Members of Women in Peace Building Network (WIPNET) pray on Wednesday on a field not far from Liberia's president residency, in Monrovia, to drive away Ebola from Liberia. (ZOOM DOSSO/AFP/Getty Images)
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The Defense Department is closely watching the Ebola epidemic, establishing a small internal task force to evaluate ways to support international efforts to stop the outbreak, the Pentagon’s top spokesman said Tuesday.
Navy Rear Adm. John Kirby said DoD already is helping in Liberia, with a small number of military and civilian public health officials from U.S. Army Medical Research Institute of Infectious Diseases, or USAMRIID, providing support.
“Clearly, we’re watching this as closely as everybody else is and it’s an interagency effort here in the United States,” Kirby said. “It’s not just the Pentagon, it’s CDC, USAID, it’s State Department. We’re all talking about this and working on this.”
USAMRIID officials said Thursday the institute has been rotating personnel to Liberia since April and currently has two workers at the Liberian Institute of Biological Research Hospital conducting diagnostic testing and training staff.
USAMRIID personnel also rotated to a hospital in Sierra Leone from mid-March until July 25, establishing a diagnostic laboratory at the Kenema Government Hospital but it no longer has any personnel in that country, USAMRIID spokeswoman Navy Cmdr. Amy Derrick-Frost said.
Since March, Ebola has sickened 1,711 people and killed 932 — a third of the total deaths from the virus since it was discovered in 1976. In addition to Sierra Leone, affected countries include Guinea and Liberia, with suspected cases and deaths in Nigeria and Saudi Arabia.
Filoviruses like Ebola and Marburg have drawn interest from the Pentagon since the late 1970s, mainly because troops deploy to areas where these diseases are endemic, and their high mortality rates — up to 90 percent of those affected, although the current outbreak’s rates are between 55 percent and 74 percent — coupled with their stable nature in aerosol make them attractive as potential biological weapons.
The experimental ZMAPP treatment administered to two infected Americans now being treated at Emory University Hospital in Atlanta was developed by MAPP Pharmaceuticals of San Diego in partnership with a subsidiary of Reynolds American, Kentucky Bioprocessing, under a contract with the Defense Threat Reduction Agency, the National Institutes of Health, and the Health and Human Services Department.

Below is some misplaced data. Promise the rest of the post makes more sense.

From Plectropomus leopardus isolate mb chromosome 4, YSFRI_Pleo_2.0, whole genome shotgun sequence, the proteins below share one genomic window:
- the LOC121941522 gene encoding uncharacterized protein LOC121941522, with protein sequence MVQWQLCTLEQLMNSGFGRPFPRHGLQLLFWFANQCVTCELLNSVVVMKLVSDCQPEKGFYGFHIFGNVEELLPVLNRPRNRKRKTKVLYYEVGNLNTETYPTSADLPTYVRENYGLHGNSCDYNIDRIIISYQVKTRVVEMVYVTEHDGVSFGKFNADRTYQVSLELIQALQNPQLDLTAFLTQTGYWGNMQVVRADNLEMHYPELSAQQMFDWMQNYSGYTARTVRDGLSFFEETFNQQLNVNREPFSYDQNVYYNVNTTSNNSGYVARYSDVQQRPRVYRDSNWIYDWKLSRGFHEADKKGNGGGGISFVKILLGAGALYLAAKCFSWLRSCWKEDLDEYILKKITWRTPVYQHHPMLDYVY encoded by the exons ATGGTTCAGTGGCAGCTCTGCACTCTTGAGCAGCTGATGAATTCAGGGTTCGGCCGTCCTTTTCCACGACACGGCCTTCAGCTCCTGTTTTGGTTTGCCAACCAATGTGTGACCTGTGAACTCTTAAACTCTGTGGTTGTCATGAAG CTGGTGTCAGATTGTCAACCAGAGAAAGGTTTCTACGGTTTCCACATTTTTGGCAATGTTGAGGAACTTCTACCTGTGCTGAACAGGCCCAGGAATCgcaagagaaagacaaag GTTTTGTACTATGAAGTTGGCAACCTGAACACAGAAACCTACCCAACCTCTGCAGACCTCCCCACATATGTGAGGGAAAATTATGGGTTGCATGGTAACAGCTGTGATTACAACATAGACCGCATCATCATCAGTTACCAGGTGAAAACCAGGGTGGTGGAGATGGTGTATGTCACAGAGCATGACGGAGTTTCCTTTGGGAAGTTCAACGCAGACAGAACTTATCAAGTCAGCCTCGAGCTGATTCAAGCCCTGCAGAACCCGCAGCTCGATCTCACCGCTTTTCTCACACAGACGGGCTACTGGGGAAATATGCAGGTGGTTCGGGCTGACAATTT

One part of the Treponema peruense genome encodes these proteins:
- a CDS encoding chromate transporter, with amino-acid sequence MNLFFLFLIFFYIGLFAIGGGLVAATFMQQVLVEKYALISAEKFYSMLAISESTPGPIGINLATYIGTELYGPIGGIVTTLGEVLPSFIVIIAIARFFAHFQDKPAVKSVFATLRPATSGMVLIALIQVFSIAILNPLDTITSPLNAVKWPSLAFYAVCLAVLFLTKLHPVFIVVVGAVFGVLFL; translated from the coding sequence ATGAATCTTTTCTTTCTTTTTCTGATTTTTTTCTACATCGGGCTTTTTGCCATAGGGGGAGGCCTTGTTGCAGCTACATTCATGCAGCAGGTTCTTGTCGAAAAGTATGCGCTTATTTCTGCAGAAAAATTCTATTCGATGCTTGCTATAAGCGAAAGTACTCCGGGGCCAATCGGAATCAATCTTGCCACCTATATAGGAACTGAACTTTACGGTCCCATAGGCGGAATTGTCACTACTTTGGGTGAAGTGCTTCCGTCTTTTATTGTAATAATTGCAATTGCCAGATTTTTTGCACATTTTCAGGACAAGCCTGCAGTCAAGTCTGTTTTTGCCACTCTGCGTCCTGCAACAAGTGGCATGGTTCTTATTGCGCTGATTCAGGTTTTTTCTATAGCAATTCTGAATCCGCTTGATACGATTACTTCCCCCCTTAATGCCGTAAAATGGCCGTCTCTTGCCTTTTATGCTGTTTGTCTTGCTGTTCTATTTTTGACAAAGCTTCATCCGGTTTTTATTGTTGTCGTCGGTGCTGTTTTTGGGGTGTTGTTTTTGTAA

Last year, USAMRIID scientists used a treatment, MB-003, on primates infected with Ebola after they became symptomatic; the treatment fully protected the animals when given one hour after exposure and protected a significant number of the animals when administered later.
And another treatment, TKM-Ebola, made by Canadian company Tekmira Pharmaceuticals, was fast-tracked in March for development by the U.S. Food and Drug Administration. The product was developed under a $140 million contract with DoD.
In a hearing before a House Foreign Affairs subcommittee Aug. 7, however, the Centers for Disease Control’s Dr. Thomas Frieden said all treatments are experimental and are no substitute for current accepted protocols, which include prevention and palliative care.
“The plain fact is we don’t know whether that treatment is helpful or harmful or have any impact. ... We do know that supportive care makes a difference,” Frieden said.
The World Health Organization held emergency meetings Aug. 6 and 7 to determine whether to declare the situation a public health emergency.
According to Council on Foreign Relations Senior Fellow Laurie Garrett, such a declaration would activate an international response to the epidemic, including development of a strategic plan.
“There’s a myth out there that there’s a great WHO office in Geneva stocked full of specialized response equipment, with skilled, talented health care workers who have their own special jet and go swooping into epidemics. This is ludicrous,” Garrett said in a conference call with reporters.
The CDC is sending about 50 additional personnel to the affected area in the coming weeks, according to Frieden.
Garrett said the government response has been too slow.
“It says a lot that organizations handling this on the front lines are all volunteers,” she said.
Representatives of relief agencies pleaded with Congress on Thursday to galvanize the U.S. response, calling the international reaction to the epidemic a “failure.”
“I don’t think the international impact of Ebola has been realized,” said Ken Isaac, Samaritan’s Purse vice president of programs and government relations. “There are bodies laying in the streets. There are gangs threatening to burn hospitals. I believe it has the potential to be a national security issue for many countries, including the U.S.”
Michael D. Lumpkin, assistant secretary of defense for special operations and low-intensity conflict, is leading the Pentagon’s Ebola task force.
Kirby said there has been no impact on U.S. Africa Command’s operations.